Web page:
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Philosophy Web Research
Now-Time, the Messianic, and Consumer Alienation in Walter Benjamin
Moving Beyond the Dangerous Tea Party Myths
The Foundation of Freedom of Choice
Conserving Hierarchies of Power
The Drive Thru Jesus of the Church of Free Market Miracles: Finding Another Way
The Force of the Future: A Globalized, Cosmopolitan Passion for Justice
The Power of Religion in the Public Sphere
The Punishing State: Walter Benjamin and the Current Catastrophes of History
The Paralysis of Critical Consciousness: A New Type of Human Being
Political Acts under Conditions of Permanent Economic Emergency
Once upon a Time...There was Art and Literature in America
Redeeming the Sixties: Herbert Marcuse and the Formation of Political Language
Rule by a Capitalist Minority is Not Much Different from Rule by a Communist Minority
Kierkegaard in Contemporary Philosophy
John Rawls: Secularized Calvinism, Moralized Protestant Vocationalism
The Religion of John Rawls: An Anti-meritocratic, Egalitarian Conception of Distributive Justice
Unbridgeable Gaps: Habermas on Religion and Critical Theory
A Proper Role for Religion in the Public Sphere
Multitude: Philosophy for the Future?
Governing Citizens: Genealogy, Critique, Politics
Robert Kennedy on Aeschylus
Does Society Need God?
A New Focus on Public Sociology
Transcending the Liberal-Conservative Divide
Max Weber and National Socialism
Leo Strauss and Neoconservatism
THE CLASH OF CIVILIZATIONS
George Will Promotes Ideology Not Policy
What is Enlightenment?
The Unrest is Growing: Habermas in Iran
American National Pride
Violence and Justice in a Global Age
In every age Christian faith must be articulated into the real world at the time. Contemporary theology chooses, explicitly or implicitly, some way of thinking in the world which, it is thought, best describes the conditions of the times. When the Apostle Paul preached the gospel into the Greek world he had to do so through the language and ways of thinking which characterized that world. This greatly affected the message coming from Jewish sources and this has been a major issue in contemporary biblical studies.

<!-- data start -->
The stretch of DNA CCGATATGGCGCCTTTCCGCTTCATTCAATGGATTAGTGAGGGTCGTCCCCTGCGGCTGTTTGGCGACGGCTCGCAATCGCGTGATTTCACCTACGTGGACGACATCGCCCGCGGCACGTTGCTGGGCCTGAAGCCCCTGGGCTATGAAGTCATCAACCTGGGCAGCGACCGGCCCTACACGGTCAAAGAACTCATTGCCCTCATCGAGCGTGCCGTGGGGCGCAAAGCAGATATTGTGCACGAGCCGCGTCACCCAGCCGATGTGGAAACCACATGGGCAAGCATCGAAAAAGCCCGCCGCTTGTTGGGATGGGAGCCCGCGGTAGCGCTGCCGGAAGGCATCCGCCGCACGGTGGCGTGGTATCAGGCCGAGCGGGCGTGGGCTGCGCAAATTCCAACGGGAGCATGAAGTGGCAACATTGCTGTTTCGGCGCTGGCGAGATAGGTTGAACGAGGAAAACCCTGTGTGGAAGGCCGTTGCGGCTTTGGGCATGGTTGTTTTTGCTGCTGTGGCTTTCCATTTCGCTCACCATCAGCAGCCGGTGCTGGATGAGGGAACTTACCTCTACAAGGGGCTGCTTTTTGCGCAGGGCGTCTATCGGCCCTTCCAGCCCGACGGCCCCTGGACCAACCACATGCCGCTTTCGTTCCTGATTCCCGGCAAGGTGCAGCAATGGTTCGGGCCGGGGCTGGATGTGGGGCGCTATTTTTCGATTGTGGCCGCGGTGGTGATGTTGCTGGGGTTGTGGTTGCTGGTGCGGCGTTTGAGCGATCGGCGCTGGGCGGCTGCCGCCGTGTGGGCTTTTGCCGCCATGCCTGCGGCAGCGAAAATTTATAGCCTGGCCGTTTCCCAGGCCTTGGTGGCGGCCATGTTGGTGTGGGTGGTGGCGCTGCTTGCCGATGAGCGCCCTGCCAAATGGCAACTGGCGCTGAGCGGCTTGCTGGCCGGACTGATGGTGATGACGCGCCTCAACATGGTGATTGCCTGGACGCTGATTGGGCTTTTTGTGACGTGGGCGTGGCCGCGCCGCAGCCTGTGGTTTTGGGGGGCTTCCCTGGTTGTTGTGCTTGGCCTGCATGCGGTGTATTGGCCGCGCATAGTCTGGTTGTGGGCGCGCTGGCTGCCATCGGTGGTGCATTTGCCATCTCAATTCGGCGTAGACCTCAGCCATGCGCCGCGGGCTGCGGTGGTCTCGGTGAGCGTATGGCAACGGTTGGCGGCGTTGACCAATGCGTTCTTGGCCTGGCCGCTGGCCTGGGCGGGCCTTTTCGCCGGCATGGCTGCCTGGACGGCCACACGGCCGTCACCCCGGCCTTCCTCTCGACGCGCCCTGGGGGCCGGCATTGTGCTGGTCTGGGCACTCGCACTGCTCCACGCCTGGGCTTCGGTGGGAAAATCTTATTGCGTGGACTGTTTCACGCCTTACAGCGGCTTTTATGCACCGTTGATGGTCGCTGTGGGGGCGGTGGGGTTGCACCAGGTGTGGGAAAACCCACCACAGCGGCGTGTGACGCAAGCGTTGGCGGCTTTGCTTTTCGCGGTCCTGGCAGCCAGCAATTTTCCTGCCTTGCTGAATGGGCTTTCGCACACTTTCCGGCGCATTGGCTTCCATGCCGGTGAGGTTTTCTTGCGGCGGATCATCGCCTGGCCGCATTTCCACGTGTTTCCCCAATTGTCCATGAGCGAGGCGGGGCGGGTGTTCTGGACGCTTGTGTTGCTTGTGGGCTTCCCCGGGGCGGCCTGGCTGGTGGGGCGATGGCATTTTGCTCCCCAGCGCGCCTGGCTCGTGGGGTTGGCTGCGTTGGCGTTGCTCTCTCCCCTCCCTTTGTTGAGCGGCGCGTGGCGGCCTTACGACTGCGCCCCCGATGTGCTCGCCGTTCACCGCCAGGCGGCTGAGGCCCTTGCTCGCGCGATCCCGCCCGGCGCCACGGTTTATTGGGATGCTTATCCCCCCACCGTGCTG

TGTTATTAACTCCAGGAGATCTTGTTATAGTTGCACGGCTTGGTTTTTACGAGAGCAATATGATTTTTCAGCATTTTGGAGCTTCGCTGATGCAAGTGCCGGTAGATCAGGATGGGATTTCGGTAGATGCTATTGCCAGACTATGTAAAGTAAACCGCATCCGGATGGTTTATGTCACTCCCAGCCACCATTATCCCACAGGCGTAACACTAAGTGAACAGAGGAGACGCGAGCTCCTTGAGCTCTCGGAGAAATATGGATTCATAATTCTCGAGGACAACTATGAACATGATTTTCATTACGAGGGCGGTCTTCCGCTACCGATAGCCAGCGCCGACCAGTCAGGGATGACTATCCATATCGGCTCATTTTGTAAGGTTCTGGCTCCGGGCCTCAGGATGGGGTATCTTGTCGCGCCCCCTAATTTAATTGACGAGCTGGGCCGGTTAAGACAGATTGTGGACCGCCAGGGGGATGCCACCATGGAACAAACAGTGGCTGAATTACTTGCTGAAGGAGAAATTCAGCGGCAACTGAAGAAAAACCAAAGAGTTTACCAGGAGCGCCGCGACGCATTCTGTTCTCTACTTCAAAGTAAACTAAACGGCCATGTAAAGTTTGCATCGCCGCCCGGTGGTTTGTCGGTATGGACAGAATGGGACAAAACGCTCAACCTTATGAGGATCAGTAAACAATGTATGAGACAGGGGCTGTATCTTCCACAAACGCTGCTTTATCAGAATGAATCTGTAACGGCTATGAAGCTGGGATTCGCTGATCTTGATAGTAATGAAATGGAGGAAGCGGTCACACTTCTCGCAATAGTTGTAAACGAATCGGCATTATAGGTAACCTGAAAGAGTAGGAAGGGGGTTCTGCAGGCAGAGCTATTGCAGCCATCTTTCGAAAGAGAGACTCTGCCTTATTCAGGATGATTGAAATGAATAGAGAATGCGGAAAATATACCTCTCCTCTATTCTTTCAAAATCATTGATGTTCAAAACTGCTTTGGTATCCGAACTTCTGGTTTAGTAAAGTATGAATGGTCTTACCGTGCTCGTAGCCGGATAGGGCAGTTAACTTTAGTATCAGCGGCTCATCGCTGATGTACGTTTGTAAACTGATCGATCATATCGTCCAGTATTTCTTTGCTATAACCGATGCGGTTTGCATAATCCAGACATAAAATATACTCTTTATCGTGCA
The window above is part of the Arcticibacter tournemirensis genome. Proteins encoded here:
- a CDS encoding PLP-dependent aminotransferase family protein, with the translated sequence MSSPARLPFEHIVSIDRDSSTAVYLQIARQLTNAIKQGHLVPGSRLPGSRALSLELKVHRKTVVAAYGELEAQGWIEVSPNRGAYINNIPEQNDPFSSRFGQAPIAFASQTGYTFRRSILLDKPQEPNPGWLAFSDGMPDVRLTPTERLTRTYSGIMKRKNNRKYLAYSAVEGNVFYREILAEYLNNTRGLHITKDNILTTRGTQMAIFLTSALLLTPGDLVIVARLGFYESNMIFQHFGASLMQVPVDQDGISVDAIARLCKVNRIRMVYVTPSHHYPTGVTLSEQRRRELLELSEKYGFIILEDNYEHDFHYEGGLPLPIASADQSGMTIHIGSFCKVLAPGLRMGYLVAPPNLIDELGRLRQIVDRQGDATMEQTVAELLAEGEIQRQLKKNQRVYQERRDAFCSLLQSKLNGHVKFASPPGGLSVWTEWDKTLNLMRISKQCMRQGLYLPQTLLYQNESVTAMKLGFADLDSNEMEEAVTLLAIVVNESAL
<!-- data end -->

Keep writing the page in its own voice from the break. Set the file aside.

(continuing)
Another example is the current religious right. It emerged from the late 19th and early 20th century battles between the church and the views of science prevalent at that time. The so-called Christian right continues to be locked into that framework for its faith understanding and articulation. In the meantime science has changed very considerably and has had large impacts through the professions on modern economies and societies creating serious conflicts and issues which the religious right can barely see let alone help in constructive theological understanding.
At this website we will explore various philosophical and scientific approaches to understanding the world. The disciplines of sociology, anthropology, political theory and, especially, history, are important for both biblical and theological research.
The phrase "Public Theology" has been used to refer to efforts to relect on the relation of theology and the philosophy of the German thinker Jurgen Habermas (right photo) who has emerged from the school of thought known as critical social theory. This theory began in the era of Hitler's Germany and examines the fundamental presuppositions of Enlightenment thought, its central belief in the efficacy of reason, and how modern socities under the influence of science have created conditions threatening fundamental human meanings, structures, and relationships.
One of the original members of the Frankfurt School of critical social theory is Walter Benjamin (photo at top), who continues to be widely read today. One primary resource for a contemporary Protestant Public Theology is his writing about messianic history, "Theses On the Concept of History," in contrast with the political philosophy of the Nazi jurist Carl Schmitt.
At this site we also are interested in the philosophical orientation known as postmodernism because it too examines the ways human life has changed with the implementation of Enlightenment thought through the several "Enlightenment institutions." So we are interested in persons such as the French philosopher Michel Foucault who, though he died in 1984, continues to be widely read. He studied the history of specific modern institutions such as the clinic, the prison, and government. He believed that the "pastoral power" of the church in the middle ages has been taken over by modern governments which have become concerned with the whole life of each member of the population.
The critiques of modernity by social critical theory and postmodernism run much deeper than those of the contemporary religious right which trivializes key moral and sexual issues and makes it seem that theology has nothing to contribute to serious thought about these issues. We want to provide a place for deeper reflection about these matters and invite inquiries from pastors and scholars about how to proceed.
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